When storing your stamp collection, make sure it’s not sitting directly on the floor, as this leaves it vulnerable to water and pest damage. Place it somewhere higher to avoid it getting crushed by heavier boxes or objects sitting on top.

How to store stamps

You might be wondering about the best method for storing stamps and that’s a sensible thing to do as it is crucial to preserving the quality of your collected stamps. Let’s take a look at the most common options to do so:

Stamp albums

Stamp albums are created especially for stamps from a specific country, time period or theme. They also allow the collector to fit their stamps in their dedicated slot which also comes with a description. This way, you can easily organize your collection by a clear criterion.

Hand holding postage stamp with tweezers over album


If you prefer a blank canvas that you can organize to your liking, a stockbook is ideal for storing your stamps. You can place stamps of various sizes and time periods as you see fit, as well as add notes. This is a good choice if you enjoy customizing your stamp collection to your liking.

How to mount stamps

Mounting your stamps refers to the method of attaching each stamp to your album or stockbook. There are several methods to do that, as follows.

Stamp hinges

Hinges are small folded pieces of paper or plastic used to keep the stamps. It attaches to the back of the stamp before being affixed to your album or stockbook. Good quality hinges allow peeling without causing damage, but residue can still remain which affects the value of the stamp. For this reason, use hinges if you’re an experienced stamp collector and know how to handle them correctly.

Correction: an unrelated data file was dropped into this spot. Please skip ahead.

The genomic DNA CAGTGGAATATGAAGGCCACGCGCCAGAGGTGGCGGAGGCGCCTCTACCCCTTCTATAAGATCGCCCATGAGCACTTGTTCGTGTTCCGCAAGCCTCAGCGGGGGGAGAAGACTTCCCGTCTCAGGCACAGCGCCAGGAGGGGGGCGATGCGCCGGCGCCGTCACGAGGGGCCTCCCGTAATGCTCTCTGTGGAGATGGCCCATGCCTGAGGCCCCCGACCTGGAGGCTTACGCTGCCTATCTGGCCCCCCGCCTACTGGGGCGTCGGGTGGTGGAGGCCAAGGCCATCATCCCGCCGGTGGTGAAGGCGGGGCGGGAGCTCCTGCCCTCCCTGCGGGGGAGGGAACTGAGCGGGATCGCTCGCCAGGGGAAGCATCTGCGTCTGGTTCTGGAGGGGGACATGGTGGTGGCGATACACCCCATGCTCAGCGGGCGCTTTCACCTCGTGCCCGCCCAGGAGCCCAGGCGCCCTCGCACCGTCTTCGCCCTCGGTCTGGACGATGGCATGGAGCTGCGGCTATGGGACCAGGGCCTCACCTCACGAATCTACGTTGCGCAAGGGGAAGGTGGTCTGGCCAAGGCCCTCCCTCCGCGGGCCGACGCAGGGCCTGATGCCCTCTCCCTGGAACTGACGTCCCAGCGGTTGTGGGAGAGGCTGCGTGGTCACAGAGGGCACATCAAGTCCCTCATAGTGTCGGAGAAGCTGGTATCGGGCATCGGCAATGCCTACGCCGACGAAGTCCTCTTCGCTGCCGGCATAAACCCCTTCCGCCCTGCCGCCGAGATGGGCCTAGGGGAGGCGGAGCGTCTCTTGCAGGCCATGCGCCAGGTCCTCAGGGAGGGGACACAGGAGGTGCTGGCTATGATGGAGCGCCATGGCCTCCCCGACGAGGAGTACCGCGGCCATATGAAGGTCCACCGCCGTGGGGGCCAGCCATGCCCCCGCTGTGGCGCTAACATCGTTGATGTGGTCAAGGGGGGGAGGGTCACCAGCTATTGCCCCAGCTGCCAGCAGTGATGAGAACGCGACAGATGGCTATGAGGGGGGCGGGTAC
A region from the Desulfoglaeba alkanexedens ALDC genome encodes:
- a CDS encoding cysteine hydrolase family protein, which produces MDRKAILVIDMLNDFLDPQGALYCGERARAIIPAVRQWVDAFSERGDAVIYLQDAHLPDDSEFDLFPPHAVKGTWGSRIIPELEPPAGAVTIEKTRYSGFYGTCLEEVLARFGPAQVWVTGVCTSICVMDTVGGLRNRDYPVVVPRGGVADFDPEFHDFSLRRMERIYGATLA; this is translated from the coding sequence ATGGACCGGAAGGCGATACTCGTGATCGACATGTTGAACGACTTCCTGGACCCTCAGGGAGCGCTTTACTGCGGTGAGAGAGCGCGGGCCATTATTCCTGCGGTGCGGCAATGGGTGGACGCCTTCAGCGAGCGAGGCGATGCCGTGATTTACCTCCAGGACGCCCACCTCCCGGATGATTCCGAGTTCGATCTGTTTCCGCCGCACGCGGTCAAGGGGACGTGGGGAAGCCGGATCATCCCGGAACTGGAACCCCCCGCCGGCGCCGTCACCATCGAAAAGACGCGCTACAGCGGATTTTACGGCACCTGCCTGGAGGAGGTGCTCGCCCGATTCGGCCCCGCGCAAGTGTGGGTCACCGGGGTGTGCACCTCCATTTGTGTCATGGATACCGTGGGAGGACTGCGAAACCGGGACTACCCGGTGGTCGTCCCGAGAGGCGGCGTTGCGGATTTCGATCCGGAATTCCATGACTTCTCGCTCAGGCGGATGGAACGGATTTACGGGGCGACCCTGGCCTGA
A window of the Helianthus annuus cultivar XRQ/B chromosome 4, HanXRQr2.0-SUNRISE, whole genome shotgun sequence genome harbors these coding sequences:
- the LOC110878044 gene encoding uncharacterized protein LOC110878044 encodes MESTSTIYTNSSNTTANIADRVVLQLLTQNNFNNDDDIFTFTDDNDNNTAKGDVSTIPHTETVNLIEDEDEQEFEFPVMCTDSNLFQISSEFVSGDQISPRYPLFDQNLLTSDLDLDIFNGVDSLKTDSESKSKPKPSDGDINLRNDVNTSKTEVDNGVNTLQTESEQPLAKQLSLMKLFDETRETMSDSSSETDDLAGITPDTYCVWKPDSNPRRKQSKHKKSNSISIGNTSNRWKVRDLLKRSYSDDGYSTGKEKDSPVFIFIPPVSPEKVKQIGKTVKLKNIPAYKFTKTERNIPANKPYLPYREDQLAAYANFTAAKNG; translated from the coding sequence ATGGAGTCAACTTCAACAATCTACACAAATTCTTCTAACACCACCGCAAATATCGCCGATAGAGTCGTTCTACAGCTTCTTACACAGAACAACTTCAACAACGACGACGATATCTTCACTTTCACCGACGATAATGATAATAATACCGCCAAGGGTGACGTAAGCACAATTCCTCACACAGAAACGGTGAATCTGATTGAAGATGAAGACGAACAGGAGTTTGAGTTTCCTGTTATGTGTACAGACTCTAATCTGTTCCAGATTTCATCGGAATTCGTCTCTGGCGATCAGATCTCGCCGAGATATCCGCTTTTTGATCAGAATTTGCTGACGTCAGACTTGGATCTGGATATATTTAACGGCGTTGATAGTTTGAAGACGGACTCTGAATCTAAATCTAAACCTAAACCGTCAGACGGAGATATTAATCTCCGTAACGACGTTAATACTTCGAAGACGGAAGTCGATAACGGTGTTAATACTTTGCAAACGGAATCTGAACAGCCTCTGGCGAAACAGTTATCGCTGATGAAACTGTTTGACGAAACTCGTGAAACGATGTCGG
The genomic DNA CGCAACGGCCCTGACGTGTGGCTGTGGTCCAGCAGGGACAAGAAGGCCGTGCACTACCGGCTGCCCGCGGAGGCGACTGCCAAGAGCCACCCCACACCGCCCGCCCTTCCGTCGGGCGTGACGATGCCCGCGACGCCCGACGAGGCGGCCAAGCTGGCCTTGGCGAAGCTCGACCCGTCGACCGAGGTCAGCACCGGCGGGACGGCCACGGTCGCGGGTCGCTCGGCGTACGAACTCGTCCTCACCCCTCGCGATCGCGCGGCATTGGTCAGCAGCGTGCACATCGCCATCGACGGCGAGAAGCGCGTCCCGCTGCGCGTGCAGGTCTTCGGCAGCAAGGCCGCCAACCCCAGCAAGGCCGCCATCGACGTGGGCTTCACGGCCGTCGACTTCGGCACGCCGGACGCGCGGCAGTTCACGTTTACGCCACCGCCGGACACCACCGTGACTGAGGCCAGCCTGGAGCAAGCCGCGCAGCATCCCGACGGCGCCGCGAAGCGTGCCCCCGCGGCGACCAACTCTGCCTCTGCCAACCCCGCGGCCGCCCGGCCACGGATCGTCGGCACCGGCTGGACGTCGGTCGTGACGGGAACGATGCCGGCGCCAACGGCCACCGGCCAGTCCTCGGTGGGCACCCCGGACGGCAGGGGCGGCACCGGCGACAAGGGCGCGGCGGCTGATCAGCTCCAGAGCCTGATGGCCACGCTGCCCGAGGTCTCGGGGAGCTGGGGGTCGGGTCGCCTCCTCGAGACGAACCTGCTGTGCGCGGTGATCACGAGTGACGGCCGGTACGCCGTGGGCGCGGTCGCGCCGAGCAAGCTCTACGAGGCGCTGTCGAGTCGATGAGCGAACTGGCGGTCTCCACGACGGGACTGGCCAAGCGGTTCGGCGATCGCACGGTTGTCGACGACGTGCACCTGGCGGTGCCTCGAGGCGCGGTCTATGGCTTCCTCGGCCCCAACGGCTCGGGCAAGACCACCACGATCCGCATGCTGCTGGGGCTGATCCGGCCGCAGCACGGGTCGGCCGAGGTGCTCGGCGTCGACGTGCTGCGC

Stamp mounts

They’re small plastic sleeves and offer a more foolproof way of mounting your stamps. To use them, place the stamp inside the mount, gently moisten the back of it and attach it to the album or stock pages. Mounts are recommended for mint condition stamps that retain their original gum. They’re more expensive, but they offer superior protection from moisture, air and dust. Also, they come in various sizes, so make sure to know which size stamp you’re trying to accommodate when shopping for them.

Knowing how to care for your stamp collection is key to ensuring the longevity, value and aesthetic of it, whether we’re talking using the right supplies, storing your stamp collection in the best way possible. Happy stamp collecting!


Mirela is a real estate writer and lifestyle editor for Yardi. With an academic background in English and translation, Mirela now covers a range of topics including real estate trends, lifestyle and economy. Her previous experience in proofreading academic articles has inspired Mirela to choose a writing career path. In her free time, Mirela enjoys reading, but also hiking and creating art. You can contact Mirela via email.